Most of my electronica CDs are releases from the 90s btw, with very very few from 2000 or newer. Anyone who doesn't have at least two of the Top 10 albums on this Web page can't call themselves an electronica fan! tongue.gif (I have 6 of them myself.)

 

http://www.ghostdeep.com/2010/03/top-100-albums-of-the-90s/

very nice list, thanks!

post #23 of 174

I've owned the HD800 and K1000 and listen to electronic music.  For one thing neither of those headphones are overly super impressive with the genre and most electronic music no recorded to very high fidelity standards.  Recordings with more analogue instruments are generally more impressive sounding to my ears.

post #24 of 174
Quote:
Originally Posted by ThinkAwesome View Post

Isn't that the beauty of electronic music though? It can't exist without a chain of equipment, there is no mythical optimal sound. You don't have to care whether it sounds right or real, just whether it sounds good. 

Personally, I like my electronic music with sparkly treble, with enough bass to get a nice thump, but not too much. 

Optimal sound is not 'mythical'.

A violin sounds like a violin. A female vocal with her playing acoustic guitar sounds as it sounds. Dave Grohl's drums have one sound when you stand in front of them. Period. Listen to it live, record it, play it back and hear what is missing.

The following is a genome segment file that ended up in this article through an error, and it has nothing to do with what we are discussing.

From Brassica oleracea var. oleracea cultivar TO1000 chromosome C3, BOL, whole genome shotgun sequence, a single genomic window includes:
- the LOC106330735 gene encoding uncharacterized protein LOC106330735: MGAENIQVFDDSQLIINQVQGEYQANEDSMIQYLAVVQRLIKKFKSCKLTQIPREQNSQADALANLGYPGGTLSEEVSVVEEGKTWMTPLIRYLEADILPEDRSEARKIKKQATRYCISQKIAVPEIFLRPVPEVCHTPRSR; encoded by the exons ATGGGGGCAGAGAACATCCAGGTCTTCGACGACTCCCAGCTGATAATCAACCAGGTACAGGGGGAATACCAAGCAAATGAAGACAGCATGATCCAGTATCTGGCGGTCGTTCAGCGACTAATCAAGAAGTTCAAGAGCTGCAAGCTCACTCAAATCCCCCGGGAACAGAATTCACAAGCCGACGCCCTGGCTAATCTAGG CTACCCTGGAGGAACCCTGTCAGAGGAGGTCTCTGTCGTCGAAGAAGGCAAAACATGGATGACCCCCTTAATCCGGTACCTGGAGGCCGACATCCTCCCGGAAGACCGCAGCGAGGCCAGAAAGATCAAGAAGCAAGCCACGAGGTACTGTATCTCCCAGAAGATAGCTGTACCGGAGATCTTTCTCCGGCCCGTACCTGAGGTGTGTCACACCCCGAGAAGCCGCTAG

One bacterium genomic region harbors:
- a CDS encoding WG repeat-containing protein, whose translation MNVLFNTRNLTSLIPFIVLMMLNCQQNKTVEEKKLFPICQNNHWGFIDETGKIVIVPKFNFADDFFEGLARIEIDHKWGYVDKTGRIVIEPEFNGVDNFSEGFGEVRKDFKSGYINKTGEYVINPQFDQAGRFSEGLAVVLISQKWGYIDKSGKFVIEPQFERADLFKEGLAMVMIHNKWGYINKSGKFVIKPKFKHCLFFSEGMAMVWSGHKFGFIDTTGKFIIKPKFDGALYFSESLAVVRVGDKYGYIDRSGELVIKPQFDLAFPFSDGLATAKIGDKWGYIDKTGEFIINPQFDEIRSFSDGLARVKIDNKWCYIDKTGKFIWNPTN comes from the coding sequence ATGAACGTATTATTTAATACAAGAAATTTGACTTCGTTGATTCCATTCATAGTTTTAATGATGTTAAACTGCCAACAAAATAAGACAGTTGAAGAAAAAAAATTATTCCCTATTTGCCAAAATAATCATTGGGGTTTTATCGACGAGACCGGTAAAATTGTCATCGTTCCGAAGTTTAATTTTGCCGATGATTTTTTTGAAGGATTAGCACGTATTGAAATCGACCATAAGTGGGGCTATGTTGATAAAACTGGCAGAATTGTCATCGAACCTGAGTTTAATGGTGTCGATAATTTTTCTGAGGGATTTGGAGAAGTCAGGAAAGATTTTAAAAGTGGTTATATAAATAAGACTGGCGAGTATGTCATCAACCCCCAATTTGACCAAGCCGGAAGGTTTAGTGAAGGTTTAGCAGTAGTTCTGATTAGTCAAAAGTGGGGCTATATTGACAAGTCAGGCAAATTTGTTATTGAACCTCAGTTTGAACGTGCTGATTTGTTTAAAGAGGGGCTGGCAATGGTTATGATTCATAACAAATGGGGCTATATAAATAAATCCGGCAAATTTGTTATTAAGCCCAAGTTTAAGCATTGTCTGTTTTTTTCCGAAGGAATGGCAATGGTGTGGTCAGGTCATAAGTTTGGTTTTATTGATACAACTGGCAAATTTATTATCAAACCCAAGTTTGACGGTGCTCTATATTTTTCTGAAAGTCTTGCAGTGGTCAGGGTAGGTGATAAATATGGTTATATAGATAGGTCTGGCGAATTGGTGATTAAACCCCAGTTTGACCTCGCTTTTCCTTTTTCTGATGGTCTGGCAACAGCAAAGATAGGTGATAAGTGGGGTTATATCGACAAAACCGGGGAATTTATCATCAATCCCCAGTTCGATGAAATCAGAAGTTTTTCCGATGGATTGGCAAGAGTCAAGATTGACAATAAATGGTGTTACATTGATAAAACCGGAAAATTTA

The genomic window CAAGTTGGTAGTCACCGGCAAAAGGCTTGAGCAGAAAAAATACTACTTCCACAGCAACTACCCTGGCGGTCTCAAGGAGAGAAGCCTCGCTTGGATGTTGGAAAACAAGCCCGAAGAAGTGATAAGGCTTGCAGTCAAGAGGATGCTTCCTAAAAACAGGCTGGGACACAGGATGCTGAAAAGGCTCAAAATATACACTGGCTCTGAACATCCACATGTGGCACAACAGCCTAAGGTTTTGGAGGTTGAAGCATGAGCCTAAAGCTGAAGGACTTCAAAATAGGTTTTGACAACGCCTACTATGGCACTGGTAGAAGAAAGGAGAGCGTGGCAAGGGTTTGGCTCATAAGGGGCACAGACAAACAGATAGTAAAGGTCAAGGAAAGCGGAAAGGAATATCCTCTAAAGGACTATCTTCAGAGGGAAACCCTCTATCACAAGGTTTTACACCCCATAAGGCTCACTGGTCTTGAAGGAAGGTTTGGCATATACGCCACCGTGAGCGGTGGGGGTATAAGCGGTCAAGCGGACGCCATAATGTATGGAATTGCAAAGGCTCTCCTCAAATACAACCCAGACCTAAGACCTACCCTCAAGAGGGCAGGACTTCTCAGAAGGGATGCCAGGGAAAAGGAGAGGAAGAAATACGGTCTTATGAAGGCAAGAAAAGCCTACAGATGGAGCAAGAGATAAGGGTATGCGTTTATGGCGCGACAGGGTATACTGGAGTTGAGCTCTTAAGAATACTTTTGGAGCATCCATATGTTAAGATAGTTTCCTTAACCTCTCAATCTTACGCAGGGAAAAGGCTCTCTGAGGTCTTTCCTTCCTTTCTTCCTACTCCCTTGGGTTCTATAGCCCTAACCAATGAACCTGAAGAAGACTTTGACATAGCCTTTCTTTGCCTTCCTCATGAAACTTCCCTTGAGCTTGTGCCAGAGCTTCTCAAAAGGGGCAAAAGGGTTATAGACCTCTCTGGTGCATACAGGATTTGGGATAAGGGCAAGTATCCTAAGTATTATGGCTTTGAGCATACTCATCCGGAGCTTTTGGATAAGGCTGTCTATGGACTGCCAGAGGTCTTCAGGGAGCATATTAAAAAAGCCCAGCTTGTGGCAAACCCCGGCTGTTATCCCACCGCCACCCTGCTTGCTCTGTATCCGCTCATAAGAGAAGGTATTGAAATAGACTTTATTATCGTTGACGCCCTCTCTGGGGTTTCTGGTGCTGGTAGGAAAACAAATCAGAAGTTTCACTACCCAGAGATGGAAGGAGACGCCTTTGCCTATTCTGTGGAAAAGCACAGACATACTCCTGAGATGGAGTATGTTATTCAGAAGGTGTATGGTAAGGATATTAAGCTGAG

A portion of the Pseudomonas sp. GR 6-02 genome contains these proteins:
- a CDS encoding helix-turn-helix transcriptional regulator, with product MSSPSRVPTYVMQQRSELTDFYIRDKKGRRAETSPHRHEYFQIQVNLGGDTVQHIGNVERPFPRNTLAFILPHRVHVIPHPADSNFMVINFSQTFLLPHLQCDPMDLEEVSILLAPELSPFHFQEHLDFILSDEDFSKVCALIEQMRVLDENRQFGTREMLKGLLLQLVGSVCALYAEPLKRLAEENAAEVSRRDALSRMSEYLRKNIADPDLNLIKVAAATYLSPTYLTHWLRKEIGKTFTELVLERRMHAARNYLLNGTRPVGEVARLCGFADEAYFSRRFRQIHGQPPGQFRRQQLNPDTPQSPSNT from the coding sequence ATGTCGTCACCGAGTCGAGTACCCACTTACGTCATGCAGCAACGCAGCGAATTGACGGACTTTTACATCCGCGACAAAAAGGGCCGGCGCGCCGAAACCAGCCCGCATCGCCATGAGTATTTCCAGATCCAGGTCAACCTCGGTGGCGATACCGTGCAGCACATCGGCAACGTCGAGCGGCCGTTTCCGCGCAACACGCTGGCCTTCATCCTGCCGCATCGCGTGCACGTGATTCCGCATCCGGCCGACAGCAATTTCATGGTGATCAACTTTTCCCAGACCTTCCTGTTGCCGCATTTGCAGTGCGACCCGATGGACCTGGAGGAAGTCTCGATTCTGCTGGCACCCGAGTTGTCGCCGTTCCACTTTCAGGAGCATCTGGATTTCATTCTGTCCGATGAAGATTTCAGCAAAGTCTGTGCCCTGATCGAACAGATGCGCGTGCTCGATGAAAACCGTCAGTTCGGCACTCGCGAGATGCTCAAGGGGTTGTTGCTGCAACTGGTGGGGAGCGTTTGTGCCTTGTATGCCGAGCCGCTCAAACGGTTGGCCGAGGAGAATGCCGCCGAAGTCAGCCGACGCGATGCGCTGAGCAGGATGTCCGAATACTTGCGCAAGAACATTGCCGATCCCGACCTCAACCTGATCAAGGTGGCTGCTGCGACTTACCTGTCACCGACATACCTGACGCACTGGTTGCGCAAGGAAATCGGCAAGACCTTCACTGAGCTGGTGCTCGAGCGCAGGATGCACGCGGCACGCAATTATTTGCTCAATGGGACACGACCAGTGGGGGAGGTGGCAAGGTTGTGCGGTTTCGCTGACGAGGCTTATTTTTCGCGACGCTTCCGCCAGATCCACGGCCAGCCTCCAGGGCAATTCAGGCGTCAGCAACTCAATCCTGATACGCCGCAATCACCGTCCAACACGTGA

Quote:
Originally Posted by audiojun View Post

I like electronic music but once i upgraded to the hd 600 I can literally hear how badly compressed electronic music is. I feel most electronic music is not audiophile quality.

To be very fair, this is not an issue with Electronic Music - it's an issue with nearly all music in 2013 and for the past 5+ years or so.

The good thing about computer power and music making software is that anyone in their parent's basement can make a great piece of music.
The bad thing about it, is that ANYONE can make great music.
And it's all compressed and filtered.
You cannot even see a band live without hearing them filter their instruments and voices through reali-time Autotune and such.

If the bands of today had to play as Chuck Berry did, they would sound terrible.

You take your amps and guitars, you plug your vocal microphones into one of the guitar amps, and you play. Either you are in tune, in time and in sync, or you are not.
Edited by marone - 5/11/13 at 2:26am
post #25 of 174

What is a violin supposed to sound like though? I played violin through middle school and my first two years of high school in orchestra and still occasionally pick it up to see if I can still play. I guarantee you, what the audience is hearing isn't what the violinist is hearing. Distance and room acoustics change the sound, there are a million ways a violin can sound right. What do the violins sound like to someone in the cellos? Is the sound of a violin from 3 feet away somehow more real than a violin from the nosebleed seats?